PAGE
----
It’s terrific when you can do something for the chamber finances and something for your members. I’m talking about when you can bring in substantial non-dues revenue the kind that builds up the positive feelings your members (and the larger community) have for you, while also providing them with something beneficial. In today’s blog post we’re going to talk about three areas that not only bring in non-dues revenue, they also position the chamber in a beneficial light and benefit members/your community.
Why Non-Dues Revenue (NDR) Is Important to Chamber Finances
Memberships are great but it’s very unlikely you can float the entire chamber budget on membership sales alone. If you did, every time you had an increase in anything, you would have to pass that directly on to the members. That includes staff benefit costs, vendor charges, or even rent on your building. That would be a continual reach into your members’ pockets. How long do you think it would be before they got tired of that and decided to let their membership lapse? Then you would either need to make up that lost member or pass along another increase. It would become a vicious cycle of never having enough.
Non-dues revenue allows you to put your financial eggs in more than one basket. That feels a lot healthier and less prone to risk than tying everything into member dues. For most chambers, their highest source of NDR is event sponsorships. It’s a natural fit since many chambers host large events and those events offer great exposure. However, it’s also another ask of your members. If you come to them before every event, you may create sponsorship fatigue.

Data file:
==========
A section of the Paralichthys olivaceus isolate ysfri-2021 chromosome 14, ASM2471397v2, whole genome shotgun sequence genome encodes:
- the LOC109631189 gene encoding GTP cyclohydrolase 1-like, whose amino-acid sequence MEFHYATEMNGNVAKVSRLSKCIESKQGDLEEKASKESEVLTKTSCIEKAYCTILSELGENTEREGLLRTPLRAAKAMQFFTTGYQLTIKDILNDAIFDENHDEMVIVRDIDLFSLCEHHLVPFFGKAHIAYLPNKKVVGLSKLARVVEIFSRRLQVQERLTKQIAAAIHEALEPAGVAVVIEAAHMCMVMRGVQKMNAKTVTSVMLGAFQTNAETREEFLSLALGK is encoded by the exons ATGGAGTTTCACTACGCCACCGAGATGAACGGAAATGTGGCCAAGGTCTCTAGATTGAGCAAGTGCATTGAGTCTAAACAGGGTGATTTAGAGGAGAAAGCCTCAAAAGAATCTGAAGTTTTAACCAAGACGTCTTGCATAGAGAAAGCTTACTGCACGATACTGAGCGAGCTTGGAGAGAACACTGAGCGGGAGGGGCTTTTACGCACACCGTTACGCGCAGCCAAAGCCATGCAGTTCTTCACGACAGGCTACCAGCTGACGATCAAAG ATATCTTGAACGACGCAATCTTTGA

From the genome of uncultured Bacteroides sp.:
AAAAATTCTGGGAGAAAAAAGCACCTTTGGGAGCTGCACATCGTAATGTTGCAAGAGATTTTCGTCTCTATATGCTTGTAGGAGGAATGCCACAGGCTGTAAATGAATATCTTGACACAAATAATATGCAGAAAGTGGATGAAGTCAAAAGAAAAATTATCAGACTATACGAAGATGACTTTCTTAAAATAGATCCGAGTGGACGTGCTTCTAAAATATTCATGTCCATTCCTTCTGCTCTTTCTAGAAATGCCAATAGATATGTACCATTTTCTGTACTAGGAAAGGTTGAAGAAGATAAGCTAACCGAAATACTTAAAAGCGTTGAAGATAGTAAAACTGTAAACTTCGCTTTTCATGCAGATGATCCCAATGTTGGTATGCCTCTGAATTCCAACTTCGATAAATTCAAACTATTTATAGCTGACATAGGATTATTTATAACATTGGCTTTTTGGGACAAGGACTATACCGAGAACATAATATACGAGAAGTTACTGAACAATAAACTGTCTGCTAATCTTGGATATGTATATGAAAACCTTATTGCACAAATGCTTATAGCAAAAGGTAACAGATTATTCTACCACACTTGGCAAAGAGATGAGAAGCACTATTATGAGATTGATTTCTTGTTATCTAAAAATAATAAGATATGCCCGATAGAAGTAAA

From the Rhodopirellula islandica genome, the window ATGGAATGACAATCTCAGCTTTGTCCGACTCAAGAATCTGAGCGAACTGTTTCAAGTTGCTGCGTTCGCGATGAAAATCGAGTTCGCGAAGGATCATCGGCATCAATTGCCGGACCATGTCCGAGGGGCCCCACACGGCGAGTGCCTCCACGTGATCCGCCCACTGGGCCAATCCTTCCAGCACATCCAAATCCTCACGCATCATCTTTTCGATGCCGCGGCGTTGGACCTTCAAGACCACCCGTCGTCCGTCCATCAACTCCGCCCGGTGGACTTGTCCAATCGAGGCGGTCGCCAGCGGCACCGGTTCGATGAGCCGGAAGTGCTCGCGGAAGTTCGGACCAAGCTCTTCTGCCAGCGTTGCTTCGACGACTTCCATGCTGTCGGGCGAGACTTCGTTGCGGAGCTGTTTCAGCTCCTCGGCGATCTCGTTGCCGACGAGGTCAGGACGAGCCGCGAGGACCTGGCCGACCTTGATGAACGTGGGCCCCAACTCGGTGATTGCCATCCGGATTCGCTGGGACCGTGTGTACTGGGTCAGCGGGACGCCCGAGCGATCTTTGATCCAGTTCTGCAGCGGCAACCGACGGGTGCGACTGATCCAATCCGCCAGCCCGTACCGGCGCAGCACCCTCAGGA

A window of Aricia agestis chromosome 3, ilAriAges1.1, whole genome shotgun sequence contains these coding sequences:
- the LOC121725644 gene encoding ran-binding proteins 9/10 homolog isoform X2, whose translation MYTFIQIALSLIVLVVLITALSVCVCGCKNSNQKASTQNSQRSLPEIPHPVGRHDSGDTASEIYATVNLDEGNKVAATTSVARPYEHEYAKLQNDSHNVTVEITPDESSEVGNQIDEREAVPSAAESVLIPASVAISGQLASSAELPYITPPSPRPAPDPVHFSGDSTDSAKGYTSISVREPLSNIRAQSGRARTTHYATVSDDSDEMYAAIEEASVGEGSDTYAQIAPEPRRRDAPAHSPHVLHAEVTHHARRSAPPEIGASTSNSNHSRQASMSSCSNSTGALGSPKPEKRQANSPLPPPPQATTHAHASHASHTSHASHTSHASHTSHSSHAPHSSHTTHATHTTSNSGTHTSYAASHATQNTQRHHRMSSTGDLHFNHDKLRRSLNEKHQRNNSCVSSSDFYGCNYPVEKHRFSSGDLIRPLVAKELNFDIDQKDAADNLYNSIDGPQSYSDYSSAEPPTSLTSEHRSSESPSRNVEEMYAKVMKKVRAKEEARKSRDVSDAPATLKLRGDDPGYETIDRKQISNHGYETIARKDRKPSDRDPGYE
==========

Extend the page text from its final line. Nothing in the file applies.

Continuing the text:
Ideas for Chamber Non-dues Revenue
There are a lot of non-dues revenue ideas out there. We’ve written about them in the past. There are affiliate programs you can launch, unique event ideas, and other ways to bring in money. Each idea has its own set of challenges and implementation work. But what if you could launch a non-dues revenue program where some of the work was done by an outside party but all the “glory” and goodwill was given to the chamber? Sounds pretty good, right?
The Problem with Most Non-dues Revenue
If you search “non-dues revenue ideas” online, every vendor selling a product serves up an article about it. There’s certainly no shortage of them. But many of them require three things that make it difficult for smaller chambers to adopt these programs such as:
- Implementation and/or management time, which your staff may not have
- Repeated asks for money from membership. This can make your members feel like the only conversations you have with them involve getting their checkbooks out. But it doesn’t have to be that way.
- Marketing. Before you can make money on them, people need to know you’re implementing the revenue streams. Most chambers forget to account for this drain on their staff.
Finding the Right Source of NDR for Your Chamber